We seem to like to use common phrases in software development. For example, "xxxxxxx considered harmful" has become very popular for a variety of allegedly harmful software development practices since Edsger Dijkstra's 1968 letter Go To Statement Considered Harmful.
In a similar vein, manifestos have become popular in software development. The manifesto has been used outside of software development well before there was such a thing as software development. Karl Marx (who is unrelated to me as far as I know) is well-known for his contributions to the Communist Manifesto.
The Agile Manifesto has popularized the manifesto approach in software development. Other software development related manifestos include Manifesto for Async Software Development, Manifesto for Software Craftsmanship, the funny (but somewhat true) Manifesto for Half-Arsed Agile Software Development and Manifesto for Realistic Software Development, proposed DevOps Manifesto, Rugged Manifesto, Software Design Manifesto, The Gobbledygook Manifesto, Manifesto for Minimalist Software Engineers (Minifesto), Software Architecture Manifesto, SOA Manifesto, GNU Manifesto, and even the Anti Agile Manifesto.
The Reactive Manifesto asserts that "reactive systems" are "more flexible, loosely-coupled and scalable" and therefore are "easier to develop and amenable to change." The Reactive Manifesto also states that reactive systems are responsive, resilient, elastic, and message driven. Version 2 of the Reactive Manifesto was published in September 2014. Differences in version 2 are discussed in Martin Thompson Discusses the Reactive Manifesto 2.0 and Reactive Manifesto 2.0. Other interesting posts on the Reactive Manifesto include Thoughts on The Reactive Manifesto, The reactive manifesto is 'not even wrong', and A Response to the Reactive Manifesto.Chrome Dropping NPAPI Plugins
It was announced in a September 2013 blog post Saying Goodbye to Our Old Friend NPAPI (Netscape Plugin Application Programming Interface) that the Chrome web browser would "block webpage-instantiated NPAPI plug-ins by default on the Stable channel" starting in January 2014. The November 2014 blog post The Final Countdown for NPAPI announced that the whitelist allowing the most commonly used NPAPI-based plugins (Silverlight, Google Talk, Java, Facebook, Unity, Google Earth) to still work would be removed in January 2015. A "NPAPI deprecation: developer guide" with additional information regarding Chrome's deprecation of NPAPI has been provided.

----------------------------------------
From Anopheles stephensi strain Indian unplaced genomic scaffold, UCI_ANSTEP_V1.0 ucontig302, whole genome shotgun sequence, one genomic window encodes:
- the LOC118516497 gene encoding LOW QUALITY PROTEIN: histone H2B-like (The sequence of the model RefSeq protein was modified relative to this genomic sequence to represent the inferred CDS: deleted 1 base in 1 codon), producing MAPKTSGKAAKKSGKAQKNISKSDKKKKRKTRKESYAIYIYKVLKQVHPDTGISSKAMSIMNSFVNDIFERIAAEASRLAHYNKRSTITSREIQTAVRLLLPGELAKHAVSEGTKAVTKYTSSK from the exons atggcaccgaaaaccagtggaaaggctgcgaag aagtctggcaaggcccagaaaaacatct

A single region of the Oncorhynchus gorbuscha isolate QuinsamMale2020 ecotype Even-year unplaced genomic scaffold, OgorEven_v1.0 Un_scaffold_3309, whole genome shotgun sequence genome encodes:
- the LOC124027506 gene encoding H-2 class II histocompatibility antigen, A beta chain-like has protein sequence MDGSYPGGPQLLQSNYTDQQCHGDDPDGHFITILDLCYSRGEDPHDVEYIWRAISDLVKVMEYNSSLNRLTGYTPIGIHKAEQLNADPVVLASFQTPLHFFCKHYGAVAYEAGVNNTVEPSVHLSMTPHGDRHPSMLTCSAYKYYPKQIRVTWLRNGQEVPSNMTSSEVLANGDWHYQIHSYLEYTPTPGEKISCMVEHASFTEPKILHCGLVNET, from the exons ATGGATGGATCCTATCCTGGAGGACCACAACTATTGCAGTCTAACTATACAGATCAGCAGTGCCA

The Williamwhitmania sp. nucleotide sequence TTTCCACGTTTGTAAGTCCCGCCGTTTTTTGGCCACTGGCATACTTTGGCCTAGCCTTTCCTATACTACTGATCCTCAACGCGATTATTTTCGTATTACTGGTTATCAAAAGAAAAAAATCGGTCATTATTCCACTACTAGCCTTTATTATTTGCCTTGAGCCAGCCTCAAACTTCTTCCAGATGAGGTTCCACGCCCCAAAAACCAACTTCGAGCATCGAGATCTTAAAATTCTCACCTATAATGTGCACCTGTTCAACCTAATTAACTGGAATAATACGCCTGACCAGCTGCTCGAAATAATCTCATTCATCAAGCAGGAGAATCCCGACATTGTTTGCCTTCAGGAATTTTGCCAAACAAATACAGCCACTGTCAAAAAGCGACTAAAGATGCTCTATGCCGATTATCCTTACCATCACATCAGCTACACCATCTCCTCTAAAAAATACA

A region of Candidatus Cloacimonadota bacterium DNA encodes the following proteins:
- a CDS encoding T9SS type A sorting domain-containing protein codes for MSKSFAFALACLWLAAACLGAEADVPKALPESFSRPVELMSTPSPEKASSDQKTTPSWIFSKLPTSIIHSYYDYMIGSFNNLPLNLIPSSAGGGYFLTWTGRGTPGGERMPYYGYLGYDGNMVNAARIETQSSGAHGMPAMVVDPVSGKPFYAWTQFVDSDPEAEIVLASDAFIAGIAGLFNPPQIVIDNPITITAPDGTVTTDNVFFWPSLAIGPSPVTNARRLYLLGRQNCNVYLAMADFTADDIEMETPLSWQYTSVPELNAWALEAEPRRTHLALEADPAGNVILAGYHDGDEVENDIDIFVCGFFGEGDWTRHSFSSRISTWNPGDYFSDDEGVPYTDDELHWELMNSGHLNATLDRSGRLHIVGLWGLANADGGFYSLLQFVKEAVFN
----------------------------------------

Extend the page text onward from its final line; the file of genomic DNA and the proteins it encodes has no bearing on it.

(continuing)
The post "Soon-to-be-banned Chrome browser plug-ins get reprieve" explains that plugins making use of NPAPI are encouraged to move to Google's own Pepper Plugin API (part of Native Client). There are some implementations available already, such as Flash.
There are very mixed reactions to this news. Some focus on the positive aspects, including the argument that dropping NPAPI moves things towards being safer and "more mobile friendly." Others argue that they don't need Google being Big Brother and making it impossible to use plugins even at the consumer's own risk. Another argument is that the alternatives to NPAPI are not mature enough or sufficient to justify complete abandonment of NPAPI and that Google's Pepper Plugin API is insufficient for using popular plugins that are said to work with it. It does seem to make things more difficult for the web developer who needs characteristics that have made plugins more attractive than HTML5 if that developer needs to write his or her application differently for each browser because they cannot agree on their native client technology.Internet of Things
The Internet of Things was on my list last year and remains a major concept in the software development community that has spread to the general populace as consumers have purchased connected devices.HTML5
HTML5 continues to gain market share thanks to the ubiquity of the web and of mobile devices.OpenStack Moving to the Enterprise
The introduction of systemd in Red Hat's Linux distribution has been the source of major controversy. The titles of articles and blog posts on the subject communicate the strength of feeling involved here: Systemd: Harbinger of the Linux apocalypse, Meet systemd, the controversial project taking over a Linux distro near you, Broken by design: systemd, and The Biggest Myths of systemd. Nice summaries of systemd and why it's so controversial are presented in Understanding and Using Systemd and Linus Torvalds and others on Linux's systemd. The stated purpose of uselessd is "to reduce systemd to a base initd, process supervisor and transactional dependency system, while minimizing intrusiveness and isolationism."NetBeans
Geertjan Wielenga covers NetBeans-related 2014 highlights in the post NetBeans Top 5 Highlights of 2014. One of the highlights is "Release of NetBeans IDE 8.0, 8.0.1, and 8.0.2." NetBeans supports JDK 8.Eclipse
Google's Material Design concept was all over the blogosphere in 2014. It's defined as a "visual language for our users that synthesizes the classic principles of good design with the innovation and possibility of technology and science." Coverage of Material Design includes What Google's Material Design is Really About and Google Developers Blog's This is material design.Conclusion
2014 was another year with many developments in software development. I have not had as much time as I like this year to put into this post, so I may add to it over the coming days. If I add any new items, I will note the added items in Feedback comments.
Previous Years' Editions